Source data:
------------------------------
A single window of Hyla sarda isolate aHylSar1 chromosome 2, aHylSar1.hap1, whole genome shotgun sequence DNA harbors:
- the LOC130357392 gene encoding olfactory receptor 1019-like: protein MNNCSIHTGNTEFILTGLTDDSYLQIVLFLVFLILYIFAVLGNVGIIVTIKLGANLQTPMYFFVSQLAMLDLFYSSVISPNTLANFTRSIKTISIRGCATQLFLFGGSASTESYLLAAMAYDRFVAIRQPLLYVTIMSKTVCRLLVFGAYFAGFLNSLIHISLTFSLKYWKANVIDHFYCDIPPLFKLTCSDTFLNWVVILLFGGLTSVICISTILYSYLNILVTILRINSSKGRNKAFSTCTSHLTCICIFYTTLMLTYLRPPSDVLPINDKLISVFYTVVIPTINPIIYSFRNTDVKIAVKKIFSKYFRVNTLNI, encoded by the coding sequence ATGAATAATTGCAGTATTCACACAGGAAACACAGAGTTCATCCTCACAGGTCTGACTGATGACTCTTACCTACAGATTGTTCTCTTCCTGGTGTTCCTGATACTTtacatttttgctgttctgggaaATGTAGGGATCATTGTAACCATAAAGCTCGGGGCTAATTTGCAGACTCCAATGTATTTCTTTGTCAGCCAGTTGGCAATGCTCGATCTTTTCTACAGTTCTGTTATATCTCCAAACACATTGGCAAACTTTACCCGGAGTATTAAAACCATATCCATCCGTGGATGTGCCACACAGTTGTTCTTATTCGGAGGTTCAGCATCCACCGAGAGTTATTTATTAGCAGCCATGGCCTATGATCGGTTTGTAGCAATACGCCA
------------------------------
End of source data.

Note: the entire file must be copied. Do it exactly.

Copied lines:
A single window of Hyla sarda isolate aHylSar1 chromosome 2, aHylSar1.hap1, whole genome shotgun sequence DNA harbors:
- the LOC130357392 gene encoding olfactory receptor 1019-like: protein MNNCSIHTGNTEFILTGLTDDSYLQIVLFLVFLILYIFAVLGNVGIIVTIKLGANLQTPMYFFVSQLAMLDLFYSSVISPNTLANFTRSIKTISIRGCATQLFLFGGSASTESYLLAAMAYDRFVAIRQPLLYVTIMSKTVCRLLVFGAYFAGFLNSLIHISLTFSLKYWKANVIDHFYCDIPPLFKLTCSDTFLNWVVILLFGGLTSVICISTILYSYLNILVTILRINSSKGRNKAFSTCTSHLTCICIFYTTLMLTYLRPPSDVLPINDKLISVFYTVVIPTINPIIYSFRNTDVKIAVKKIFSKYFRVNTLNI, encoded by the coding sequence ATGAATAATTGCAGTATTCACACAGGAAACACAGAGTTCATCCTCACAGGTCTGACTGATGACTCTTACCTACAGATTGTTCTCTTCCTGGTGTTCCTGATACTTtacatttttgctgttctgggaaATGTAGGGATCATTGTAACCATAAAGCTCGGGGCTAATTTGCAGACTCCAATGTATTTCTTTGTCAGCCAGTTGGCAATGCTCGATCTTTTCTACAGTTCTGTTATATCTCCAAACACATTGGCAAACTTTACCCGGAGTATTAAAACCATATCCATCCGTGGATGTGCCACACAGTTGTTCTTATTCGGAGGTTCAGCATCCACCGAGAGTTATTTATTAGCAGCCATGGCCTATGATCGGTTTGTAGCAATACGCCA